Strategies to filter-search and organize efforts to identify bees and wasps


Bees and wasps have a high number of global observations, too many for identifiers to fully keep up with. This discussion is for sharing search filter or other technical strategies or tips, current focuses or updates, or other ideas to help organize to ID. Here are some I use:


  • Zoom/nagivate through map to find obs. in locations difficult to otherwise search by name in iNat (e.g. Micronesia; some locations are missing)
  • For locations only Identify has: copy the Identify place ID from the URL and paste into the Explore URL to find it on the map.
  • Search a location by keyword: click Species: see iNat. records (isn’t a full location checklist)
  • Click each Species to go to page to view Similar Species and Map

Taxa pages

  • Check Map’s geographic range, turn on GBIF data filter (top right box on map)
  • Search literature for location’s species checklists and identification keys


  • Combine species in published location checklists with additional found on iNat. to create public iNat. location checklists: use to know spp. options per location


  • Restrict location (e.g. Hawaii) and taxon (e.g. bees; Xylocopa)
  • Use search URLs to save your search filter preferences (see the forum topic by title)
  • Search all obs. for each genus/species you know sequentially
  • Take note of groups typically only possible to ID to genus/subgenus (e.g. Dialictus)
  • Use filter “high” and “low” taxon, e.g. to only see obs. with species-IDs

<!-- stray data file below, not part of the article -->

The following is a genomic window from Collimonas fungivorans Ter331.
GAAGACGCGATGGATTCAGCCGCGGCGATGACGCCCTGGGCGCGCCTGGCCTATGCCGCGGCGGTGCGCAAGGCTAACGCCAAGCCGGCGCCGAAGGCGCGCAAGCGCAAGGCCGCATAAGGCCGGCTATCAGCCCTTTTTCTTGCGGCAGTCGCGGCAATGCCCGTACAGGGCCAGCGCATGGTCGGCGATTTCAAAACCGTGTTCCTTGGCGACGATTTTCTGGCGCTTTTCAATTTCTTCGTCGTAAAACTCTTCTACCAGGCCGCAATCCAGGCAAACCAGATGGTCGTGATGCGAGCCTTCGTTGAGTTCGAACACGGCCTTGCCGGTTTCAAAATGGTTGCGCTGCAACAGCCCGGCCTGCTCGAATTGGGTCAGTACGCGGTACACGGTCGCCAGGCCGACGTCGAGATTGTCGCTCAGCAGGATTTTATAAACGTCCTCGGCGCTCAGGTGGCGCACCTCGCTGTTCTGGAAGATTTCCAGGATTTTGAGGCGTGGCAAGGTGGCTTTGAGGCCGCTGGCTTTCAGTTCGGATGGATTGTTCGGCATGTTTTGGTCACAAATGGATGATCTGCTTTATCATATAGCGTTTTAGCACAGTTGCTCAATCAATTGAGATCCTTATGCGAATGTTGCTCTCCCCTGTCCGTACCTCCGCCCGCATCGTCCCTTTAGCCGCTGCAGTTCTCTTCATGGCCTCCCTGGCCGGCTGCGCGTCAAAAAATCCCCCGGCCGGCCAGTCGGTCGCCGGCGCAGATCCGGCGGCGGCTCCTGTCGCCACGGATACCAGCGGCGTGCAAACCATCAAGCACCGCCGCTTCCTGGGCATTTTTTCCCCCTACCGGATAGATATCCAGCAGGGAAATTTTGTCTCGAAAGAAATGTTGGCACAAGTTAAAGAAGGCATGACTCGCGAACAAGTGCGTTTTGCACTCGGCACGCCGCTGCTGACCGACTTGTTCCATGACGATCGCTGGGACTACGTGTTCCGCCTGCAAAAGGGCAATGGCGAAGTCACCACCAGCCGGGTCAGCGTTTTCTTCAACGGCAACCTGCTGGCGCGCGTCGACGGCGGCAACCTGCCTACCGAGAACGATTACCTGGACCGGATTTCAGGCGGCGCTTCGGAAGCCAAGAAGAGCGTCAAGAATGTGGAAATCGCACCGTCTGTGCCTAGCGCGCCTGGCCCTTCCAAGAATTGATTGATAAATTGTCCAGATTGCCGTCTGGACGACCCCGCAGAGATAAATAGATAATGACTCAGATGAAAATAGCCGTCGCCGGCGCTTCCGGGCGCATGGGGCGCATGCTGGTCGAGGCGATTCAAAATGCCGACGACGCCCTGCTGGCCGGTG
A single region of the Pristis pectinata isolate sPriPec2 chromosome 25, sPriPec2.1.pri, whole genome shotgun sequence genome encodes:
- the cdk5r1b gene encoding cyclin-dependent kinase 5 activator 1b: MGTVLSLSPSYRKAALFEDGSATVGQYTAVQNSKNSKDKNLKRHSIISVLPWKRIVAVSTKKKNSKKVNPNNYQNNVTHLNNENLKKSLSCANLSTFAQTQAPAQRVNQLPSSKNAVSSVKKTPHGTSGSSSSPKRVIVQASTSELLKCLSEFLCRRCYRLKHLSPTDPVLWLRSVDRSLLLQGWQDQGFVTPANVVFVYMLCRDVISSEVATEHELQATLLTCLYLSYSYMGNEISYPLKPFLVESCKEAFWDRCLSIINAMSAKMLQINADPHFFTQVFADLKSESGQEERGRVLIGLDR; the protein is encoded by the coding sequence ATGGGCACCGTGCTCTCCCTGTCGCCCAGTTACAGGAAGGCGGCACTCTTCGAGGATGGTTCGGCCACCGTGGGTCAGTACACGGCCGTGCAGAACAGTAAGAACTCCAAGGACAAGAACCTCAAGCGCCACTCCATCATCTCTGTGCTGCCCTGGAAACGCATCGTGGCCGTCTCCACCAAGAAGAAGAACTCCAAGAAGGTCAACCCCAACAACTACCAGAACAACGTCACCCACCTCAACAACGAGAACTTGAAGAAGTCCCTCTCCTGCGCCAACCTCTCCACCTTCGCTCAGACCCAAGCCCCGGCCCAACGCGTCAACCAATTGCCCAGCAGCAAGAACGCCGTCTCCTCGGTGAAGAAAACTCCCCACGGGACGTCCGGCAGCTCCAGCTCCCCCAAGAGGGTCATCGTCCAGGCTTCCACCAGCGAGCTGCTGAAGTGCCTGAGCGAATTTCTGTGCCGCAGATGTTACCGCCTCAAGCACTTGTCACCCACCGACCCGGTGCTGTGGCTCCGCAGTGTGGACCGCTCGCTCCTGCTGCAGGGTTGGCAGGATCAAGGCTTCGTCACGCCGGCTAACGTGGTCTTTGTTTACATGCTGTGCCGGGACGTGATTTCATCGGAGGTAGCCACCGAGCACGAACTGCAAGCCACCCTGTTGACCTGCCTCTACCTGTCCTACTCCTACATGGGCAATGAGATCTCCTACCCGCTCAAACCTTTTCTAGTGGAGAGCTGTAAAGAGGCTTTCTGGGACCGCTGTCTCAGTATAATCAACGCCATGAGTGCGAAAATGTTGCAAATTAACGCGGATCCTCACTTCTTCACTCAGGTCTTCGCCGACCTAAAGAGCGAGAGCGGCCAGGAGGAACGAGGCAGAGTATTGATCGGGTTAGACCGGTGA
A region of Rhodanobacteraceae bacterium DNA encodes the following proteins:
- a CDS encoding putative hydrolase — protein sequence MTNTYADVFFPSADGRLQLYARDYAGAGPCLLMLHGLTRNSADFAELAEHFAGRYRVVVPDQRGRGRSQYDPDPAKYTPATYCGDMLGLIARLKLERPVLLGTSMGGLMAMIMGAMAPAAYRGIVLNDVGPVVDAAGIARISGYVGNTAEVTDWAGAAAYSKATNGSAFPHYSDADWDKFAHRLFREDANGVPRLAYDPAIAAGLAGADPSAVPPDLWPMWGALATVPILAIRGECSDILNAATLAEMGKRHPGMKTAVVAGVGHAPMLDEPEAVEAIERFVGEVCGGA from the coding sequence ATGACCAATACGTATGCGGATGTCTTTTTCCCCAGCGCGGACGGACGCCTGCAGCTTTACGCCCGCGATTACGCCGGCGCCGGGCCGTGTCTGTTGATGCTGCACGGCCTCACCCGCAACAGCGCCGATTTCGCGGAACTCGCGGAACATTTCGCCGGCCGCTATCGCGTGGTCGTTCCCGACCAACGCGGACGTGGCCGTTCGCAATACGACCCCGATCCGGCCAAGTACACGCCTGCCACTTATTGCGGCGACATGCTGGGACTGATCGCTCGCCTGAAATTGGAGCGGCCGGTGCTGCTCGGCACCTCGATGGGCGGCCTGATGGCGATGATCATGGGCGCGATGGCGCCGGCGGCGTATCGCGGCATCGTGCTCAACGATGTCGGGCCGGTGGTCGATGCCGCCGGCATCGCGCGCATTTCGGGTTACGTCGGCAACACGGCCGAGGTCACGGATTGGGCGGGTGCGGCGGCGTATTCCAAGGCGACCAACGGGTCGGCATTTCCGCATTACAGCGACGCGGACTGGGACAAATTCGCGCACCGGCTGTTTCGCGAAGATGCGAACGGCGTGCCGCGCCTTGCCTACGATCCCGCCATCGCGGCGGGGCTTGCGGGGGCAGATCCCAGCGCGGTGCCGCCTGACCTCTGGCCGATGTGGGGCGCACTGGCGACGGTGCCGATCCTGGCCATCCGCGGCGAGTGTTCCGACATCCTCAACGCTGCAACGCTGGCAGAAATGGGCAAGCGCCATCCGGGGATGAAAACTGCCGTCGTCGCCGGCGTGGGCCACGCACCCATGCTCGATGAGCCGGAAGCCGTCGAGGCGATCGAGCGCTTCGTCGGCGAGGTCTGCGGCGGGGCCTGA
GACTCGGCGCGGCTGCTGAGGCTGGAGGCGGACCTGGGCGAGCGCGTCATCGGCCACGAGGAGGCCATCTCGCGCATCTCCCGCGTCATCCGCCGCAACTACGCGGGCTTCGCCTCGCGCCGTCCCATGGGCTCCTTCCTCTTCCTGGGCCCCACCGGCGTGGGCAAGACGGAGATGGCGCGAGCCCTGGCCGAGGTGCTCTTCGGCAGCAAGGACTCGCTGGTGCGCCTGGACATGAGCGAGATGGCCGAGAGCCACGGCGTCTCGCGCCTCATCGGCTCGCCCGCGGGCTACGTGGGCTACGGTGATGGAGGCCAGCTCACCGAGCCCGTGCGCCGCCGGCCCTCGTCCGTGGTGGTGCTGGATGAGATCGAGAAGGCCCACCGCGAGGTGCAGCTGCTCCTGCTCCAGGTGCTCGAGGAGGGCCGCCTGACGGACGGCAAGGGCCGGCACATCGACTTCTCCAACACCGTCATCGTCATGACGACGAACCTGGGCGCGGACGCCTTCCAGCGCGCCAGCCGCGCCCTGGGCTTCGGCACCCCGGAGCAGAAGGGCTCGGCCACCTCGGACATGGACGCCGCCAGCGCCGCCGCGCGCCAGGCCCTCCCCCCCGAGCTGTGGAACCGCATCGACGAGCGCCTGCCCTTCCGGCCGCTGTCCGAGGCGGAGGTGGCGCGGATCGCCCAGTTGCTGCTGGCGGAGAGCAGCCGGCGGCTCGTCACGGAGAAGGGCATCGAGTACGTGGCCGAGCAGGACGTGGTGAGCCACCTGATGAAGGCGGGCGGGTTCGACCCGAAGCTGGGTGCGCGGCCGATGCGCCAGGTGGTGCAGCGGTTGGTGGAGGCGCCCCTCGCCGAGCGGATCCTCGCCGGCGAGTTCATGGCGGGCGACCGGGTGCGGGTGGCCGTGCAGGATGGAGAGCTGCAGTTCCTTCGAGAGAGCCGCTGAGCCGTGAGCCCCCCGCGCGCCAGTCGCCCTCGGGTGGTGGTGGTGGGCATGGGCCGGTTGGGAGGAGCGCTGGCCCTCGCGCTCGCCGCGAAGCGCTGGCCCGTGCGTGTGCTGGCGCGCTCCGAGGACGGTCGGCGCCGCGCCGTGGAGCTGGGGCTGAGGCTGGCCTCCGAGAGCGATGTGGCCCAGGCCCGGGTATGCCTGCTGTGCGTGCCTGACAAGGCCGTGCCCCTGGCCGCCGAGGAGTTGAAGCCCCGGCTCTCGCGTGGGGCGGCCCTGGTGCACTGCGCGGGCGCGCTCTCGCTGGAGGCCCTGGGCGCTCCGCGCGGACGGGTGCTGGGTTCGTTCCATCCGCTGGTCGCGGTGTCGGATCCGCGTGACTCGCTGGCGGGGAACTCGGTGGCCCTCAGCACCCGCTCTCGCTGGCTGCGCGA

• View non-reviewed casual grade and RG obs. (RG are occasionally incorrect)
  • View every obs. in enlarged-view w/o IDing, then ID all from the grid-view using “Agree”
  • Use “Agree” directly from the grid view for known/easy species (optional, use caution)
  • For unclear photos, right click “view image in new tab” to magnify larger
  • Uncheck reviewed box for obs. you want to ID later (if you typically search “unreviewed”)
  • Take note of genus/subgenus obs. you or others may determine species for later
  • Review/ID locations or taxonomic groups completely and sequentially (ID characters and spp. options freshest in memory)
  • Don’t rely on Computer Vision, unless it matches and you check range/spp.
  • Avoid species IDs unless you know location ID options and how (or if) spp. differ
  • Add uncertain IDs as comments, or at least comment ID is uncertain
  • If only IDing either bees or wasps, learn commonly confused taxa (bees, wasps, flies, etc)


  • Determine if the community IDing a location agrees with each others’ IDs; discuss if not
  • Correct/comment on if users are guessing (e.g. all Agapostemon being IDed as A. virescens, out of range IDs)
  • Unclear photos: consider recommending users optionally crop/edit
  • Contact authors from checklist publications for questions about spp. list or how to ID
  • Consider IDing specific locations or groups with other identifiers, sharing ID notes or creating projects

Notifications and Dashboard

  • Check all ID notifications (tip: turn off agreeing-ID notifications)
  • Subscribe to Dashboard notifications for specific genera, species, and locations
  • Take note of iNat taxon changes (uncommon for bees), which show in Dashboard